City of Sydney passes $3.5M support package and TAS pledges $2M for cultural sector

Support packages targeted to artists, arts organisations, creative industries and the screen sector are introduced in Tasmania and Sydney.

The City of Sydney has significantly expanded the City’s relief to businesses and community impacted by the coronavirus pandemic, in particular the arts and creative industries.

At a council meeting on Monday night, City of Sydney Councillors unanimously endorsed a $47.5 million package that included three new funding initiatives to support cultural and creative organisations: $3.5 million in specifically targeted relief:

  • The Cultural Sector Resilience Grant Program, valued at $2.25 million, will provide immediate financial support to not-for-profits and sole traders who are often reliant on individual grant rounds and project based funds to maintain their minimal staff and to pay their artists. Institutions can apply for funds, including to curate creative development programs with groups of artists.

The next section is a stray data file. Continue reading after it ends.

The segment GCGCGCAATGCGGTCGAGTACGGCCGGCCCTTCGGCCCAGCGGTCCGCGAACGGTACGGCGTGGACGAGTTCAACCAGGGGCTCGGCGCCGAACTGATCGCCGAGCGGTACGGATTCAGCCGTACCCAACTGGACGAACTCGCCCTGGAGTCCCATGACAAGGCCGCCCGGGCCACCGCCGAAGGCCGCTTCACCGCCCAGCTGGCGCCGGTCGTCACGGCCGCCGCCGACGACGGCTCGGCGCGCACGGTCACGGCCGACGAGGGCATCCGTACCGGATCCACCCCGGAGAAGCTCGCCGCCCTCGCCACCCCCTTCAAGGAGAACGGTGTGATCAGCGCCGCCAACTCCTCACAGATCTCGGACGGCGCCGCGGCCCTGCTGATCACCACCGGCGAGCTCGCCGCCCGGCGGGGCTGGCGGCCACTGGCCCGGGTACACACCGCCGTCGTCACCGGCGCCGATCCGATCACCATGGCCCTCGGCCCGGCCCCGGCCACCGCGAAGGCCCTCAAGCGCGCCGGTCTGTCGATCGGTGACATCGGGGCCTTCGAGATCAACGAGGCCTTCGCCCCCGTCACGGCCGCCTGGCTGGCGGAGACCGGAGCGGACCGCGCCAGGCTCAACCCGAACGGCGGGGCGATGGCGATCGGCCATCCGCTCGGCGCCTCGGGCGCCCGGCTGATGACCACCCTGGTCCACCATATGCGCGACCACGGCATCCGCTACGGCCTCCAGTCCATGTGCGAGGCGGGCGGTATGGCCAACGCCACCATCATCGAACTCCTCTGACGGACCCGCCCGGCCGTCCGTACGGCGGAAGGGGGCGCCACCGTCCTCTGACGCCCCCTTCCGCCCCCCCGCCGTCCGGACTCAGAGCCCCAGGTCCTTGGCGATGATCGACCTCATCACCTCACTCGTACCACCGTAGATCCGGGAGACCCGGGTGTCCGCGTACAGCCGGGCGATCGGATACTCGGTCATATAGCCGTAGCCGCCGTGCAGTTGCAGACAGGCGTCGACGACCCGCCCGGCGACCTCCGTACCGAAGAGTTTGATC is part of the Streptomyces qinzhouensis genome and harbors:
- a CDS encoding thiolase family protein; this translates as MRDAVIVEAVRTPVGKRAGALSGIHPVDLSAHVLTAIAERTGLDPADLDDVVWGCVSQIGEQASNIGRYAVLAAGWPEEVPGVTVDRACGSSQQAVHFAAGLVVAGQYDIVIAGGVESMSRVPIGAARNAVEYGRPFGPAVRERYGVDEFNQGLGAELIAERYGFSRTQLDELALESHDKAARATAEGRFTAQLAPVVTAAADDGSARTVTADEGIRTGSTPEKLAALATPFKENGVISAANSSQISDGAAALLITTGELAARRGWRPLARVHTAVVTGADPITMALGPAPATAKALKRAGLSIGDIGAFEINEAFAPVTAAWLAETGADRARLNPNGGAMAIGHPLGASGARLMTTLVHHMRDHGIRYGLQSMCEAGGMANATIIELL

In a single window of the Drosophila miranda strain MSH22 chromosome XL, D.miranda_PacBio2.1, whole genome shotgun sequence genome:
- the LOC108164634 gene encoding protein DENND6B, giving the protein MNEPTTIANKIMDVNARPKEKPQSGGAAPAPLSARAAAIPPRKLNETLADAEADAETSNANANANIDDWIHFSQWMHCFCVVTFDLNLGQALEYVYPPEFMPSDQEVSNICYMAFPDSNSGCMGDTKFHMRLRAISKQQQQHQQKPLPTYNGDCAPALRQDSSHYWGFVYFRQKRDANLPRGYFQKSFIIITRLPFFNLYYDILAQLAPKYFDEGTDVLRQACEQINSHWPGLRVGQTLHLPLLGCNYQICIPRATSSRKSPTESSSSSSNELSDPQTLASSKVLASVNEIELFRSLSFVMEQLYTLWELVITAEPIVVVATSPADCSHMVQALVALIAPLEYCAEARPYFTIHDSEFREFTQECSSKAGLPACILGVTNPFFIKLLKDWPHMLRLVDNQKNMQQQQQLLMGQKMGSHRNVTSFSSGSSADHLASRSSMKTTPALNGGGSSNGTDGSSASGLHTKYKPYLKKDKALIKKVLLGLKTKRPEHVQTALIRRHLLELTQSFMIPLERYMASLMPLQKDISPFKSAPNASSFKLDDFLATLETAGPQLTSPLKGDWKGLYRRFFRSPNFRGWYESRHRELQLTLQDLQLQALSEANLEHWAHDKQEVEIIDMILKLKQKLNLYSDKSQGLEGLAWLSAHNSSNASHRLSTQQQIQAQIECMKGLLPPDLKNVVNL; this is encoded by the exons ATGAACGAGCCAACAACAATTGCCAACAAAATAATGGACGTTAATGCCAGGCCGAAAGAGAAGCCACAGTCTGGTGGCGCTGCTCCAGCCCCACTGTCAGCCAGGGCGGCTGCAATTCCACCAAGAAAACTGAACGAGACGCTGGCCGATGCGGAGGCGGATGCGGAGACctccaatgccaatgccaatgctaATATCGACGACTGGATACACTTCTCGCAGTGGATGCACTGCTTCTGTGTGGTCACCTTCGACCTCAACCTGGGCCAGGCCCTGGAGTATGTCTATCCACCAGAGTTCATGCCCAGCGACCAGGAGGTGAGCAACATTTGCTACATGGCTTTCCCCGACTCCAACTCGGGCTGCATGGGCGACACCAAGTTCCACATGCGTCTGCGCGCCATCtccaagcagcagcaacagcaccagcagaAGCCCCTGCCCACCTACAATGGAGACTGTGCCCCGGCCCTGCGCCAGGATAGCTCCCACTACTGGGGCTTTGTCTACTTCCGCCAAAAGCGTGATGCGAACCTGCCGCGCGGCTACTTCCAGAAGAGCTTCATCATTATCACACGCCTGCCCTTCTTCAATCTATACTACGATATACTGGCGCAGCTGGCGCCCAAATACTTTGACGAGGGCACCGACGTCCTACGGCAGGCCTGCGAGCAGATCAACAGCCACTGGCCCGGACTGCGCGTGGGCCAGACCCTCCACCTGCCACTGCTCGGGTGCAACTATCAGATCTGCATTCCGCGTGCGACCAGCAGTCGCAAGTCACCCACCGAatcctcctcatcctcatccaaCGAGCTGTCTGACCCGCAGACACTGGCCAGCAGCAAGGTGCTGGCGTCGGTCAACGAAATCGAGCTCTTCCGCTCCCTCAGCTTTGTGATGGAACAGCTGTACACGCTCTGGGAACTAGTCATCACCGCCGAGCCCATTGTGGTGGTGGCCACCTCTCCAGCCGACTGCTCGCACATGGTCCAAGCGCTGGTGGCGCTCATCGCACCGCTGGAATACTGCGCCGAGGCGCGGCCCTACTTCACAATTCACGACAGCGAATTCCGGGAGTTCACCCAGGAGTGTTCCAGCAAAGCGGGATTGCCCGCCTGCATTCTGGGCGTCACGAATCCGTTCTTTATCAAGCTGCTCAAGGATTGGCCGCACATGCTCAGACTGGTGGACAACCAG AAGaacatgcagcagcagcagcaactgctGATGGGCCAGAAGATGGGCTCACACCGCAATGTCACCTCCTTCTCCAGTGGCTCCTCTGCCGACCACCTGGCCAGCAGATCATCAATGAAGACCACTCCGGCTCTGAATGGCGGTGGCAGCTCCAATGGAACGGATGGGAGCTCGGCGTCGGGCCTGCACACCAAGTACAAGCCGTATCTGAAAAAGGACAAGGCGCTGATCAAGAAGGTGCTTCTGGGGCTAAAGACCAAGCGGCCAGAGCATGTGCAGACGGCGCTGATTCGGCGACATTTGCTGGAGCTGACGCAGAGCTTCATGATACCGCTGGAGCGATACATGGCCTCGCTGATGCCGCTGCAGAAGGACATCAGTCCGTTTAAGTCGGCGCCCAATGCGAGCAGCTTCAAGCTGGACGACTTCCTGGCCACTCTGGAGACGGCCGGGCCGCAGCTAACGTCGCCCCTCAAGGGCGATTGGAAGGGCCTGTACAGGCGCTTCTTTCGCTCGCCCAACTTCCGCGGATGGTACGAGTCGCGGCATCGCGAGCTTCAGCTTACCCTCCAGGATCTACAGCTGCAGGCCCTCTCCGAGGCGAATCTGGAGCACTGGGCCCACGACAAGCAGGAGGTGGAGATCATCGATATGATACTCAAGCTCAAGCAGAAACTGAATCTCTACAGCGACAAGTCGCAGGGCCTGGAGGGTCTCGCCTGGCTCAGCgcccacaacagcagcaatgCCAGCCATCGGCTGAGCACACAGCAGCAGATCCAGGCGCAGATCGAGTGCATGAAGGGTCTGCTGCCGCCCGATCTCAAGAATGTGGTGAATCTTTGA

• The Sector-Led Crisis Support Fund, valued at $250,000, will provide direct donations to existing, locally operated, online platforms Support Act NSW, the Artists Benevolent Fund and the Actors Benevolent Fund, who are raising funds to provide emergency relief and mental health support to local cultural workers in crisis.
  • The Creative Fellowships Fund, valued at $1 million, will support artists to engage in creative development of works and initiatives driven by the cultural sector, and to purchase materials and equipment. The works can be presented during or after the crisis has passed.

Sydney’s Lord Mayor Clover Moore said: ‘Those who work in our creative, arts and entertainment industries are facing months of cancelled events, lost income and uncertainty. We know the City of Sydney is the heart of the state’s cultural sector, and we know that sector is really hurting. Facilities are closing, and opportunities to work are rapidly diminishing. This has been a terrific shock to everyone who works in this space.’